When I was at Mepkin Abbey, talk turned as it often does to the practice of writing. One of my friends mentioned Adams and her blog. We talked about how Adams had gone from blogging to only having the energy to tweet. We talked about the viciousness of cancer, which seems to afflict so many people these days.
After reading Adams' blog, I felt sad at the thought of that voice, that content, reduced to 140 characters. The blog is a treasure. Hopefully we'll have it with us for a long time yet.
At Mepkin Abbey, my friends and I talked about how much information is too much information. In a follow up e-mail, my friend talked about the videos made by breast cancer patients who had talked candidly about the surgeries and their aftermaths. She talked about how useful they were as she decided how to treat her own breast cancer.
I think of my own discovery of Our Bodies, Ourselves, the first edition, in my college library. I was awed by the honest talk. I valued it more than I can say and in such a variety of ways: as a resource, as encouragement, as a record of the variety of ways one can inhabit a body.
And now, we have an explosion of those resources. It's an amazing time we live in.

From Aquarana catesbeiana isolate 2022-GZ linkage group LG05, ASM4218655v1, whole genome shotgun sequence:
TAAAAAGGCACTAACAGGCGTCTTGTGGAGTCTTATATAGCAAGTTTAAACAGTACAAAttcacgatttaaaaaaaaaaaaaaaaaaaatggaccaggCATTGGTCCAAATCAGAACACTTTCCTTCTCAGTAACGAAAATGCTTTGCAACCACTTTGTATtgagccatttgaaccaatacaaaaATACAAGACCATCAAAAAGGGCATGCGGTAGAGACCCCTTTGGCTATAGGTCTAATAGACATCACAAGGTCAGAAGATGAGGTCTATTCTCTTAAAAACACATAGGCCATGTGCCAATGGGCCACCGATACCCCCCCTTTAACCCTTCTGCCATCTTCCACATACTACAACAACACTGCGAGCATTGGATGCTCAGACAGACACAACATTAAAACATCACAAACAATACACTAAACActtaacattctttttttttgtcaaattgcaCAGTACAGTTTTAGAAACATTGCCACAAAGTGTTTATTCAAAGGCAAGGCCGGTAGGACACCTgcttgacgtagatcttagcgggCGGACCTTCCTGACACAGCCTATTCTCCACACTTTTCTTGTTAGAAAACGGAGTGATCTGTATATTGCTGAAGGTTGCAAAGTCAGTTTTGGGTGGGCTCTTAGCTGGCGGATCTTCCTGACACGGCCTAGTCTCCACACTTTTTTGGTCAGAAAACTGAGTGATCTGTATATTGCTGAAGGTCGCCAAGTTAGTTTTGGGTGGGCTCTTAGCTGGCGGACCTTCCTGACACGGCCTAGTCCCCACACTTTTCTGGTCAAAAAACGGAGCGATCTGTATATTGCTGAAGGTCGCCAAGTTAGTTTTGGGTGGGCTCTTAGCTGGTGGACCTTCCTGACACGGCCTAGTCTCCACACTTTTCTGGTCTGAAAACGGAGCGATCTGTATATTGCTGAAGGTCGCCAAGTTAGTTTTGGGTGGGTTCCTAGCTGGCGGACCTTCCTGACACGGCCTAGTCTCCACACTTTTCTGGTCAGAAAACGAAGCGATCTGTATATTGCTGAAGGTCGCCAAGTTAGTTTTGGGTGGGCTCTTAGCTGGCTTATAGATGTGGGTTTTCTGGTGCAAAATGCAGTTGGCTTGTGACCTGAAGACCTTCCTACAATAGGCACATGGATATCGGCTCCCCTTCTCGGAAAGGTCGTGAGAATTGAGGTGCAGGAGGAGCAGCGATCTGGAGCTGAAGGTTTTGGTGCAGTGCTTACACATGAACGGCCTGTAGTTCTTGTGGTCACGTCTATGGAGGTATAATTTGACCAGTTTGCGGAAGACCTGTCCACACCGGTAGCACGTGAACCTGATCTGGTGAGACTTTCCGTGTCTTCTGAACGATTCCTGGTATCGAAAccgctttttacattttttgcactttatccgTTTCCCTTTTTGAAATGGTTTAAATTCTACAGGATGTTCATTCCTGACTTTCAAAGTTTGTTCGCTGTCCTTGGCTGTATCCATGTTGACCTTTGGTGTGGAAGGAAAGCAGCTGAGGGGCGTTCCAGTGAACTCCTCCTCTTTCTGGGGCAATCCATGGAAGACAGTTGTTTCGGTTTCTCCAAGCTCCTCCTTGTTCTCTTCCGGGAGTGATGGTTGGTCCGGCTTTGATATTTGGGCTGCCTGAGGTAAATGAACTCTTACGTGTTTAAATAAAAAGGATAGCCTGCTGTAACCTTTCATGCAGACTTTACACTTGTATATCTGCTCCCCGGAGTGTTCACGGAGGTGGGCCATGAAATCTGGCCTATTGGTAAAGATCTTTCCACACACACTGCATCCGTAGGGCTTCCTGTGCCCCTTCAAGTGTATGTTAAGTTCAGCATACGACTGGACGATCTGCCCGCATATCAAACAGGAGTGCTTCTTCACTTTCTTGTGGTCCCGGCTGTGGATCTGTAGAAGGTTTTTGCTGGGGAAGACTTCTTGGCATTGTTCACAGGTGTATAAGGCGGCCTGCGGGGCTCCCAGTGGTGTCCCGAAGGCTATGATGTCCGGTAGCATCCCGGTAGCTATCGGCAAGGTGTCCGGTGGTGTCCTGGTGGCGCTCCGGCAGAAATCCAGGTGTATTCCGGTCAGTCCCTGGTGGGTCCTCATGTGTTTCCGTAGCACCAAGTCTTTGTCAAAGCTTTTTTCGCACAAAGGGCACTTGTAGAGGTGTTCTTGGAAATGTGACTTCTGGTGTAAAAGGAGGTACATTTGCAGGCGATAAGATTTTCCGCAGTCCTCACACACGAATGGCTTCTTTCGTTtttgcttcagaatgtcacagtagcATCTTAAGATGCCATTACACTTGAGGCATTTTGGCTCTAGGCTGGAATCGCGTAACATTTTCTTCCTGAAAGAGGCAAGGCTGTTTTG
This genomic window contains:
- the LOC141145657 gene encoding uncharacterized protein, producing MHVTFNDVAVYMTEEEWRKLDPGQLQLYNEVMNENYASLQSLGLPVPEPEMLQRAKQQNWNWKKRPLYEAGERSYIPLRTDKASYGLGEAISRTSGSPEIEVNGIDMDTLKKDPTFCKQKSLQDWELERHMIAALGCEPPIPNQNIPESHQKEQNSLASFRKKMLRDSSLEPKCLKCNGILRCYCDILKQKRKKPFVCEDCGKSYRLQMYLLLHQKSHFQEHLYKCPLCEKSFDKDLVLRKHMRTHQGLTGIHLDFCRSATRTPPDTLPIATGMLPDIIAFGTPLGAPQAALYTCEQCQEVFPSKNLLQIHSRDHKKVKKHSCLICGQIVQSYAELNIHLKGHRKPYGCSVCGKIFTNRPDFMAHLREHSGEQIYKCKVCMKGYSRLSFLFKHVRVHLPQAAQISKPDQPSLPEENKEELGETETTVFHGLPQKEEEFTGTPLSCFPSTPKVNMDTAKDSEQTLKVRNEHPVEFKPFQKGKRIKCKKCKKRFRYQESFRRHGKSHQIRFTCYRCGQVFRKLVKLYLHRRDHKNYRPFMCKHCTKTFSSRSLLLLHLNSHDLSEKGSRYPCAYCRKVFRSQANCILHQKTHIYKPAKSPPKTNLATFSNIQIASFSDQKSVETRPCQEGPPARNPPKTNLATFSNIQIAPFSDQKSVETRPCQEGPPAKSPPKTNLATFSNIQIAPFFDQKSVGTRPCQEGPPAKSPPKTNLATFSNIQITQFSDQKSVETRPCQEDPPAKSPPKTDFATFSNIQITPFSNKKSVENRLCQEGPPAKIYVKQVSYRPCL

So yes, they're resources. But are they art?
I've been trying to figure out how I feel about all this writing/photograph posting/videography that we have so much of these days. Is it an art form? Just more public journaling? Something new? A variety of something old?
Perhaps the answer is as it has always been: some of it is very new, while some of it is a variation of what's come before--or not even a variation but something old style made with new tools. And some of it rises to the level of art, and some does not. And perhaps some of it won't be declared art for many decades/centuries.
Are there Facebook posts that rise to the level of art? Tweets?
Does art have to be considered/sculpted/revisited before we call it art? My friend says we're seeing a new development, that we've never had writing this open before. I would agree. Even those memoirs which seem so shockingly raw have an element of being manufactured.
And because of her blog, Adams has so far raised over $100,000 for cancer research. But even if she hadn't done that, her writing would be valuable to a wide variety of people: her family, fellow cancer patients, and people who appreciate fine writing. No small thing.
And yes, I'd call it art.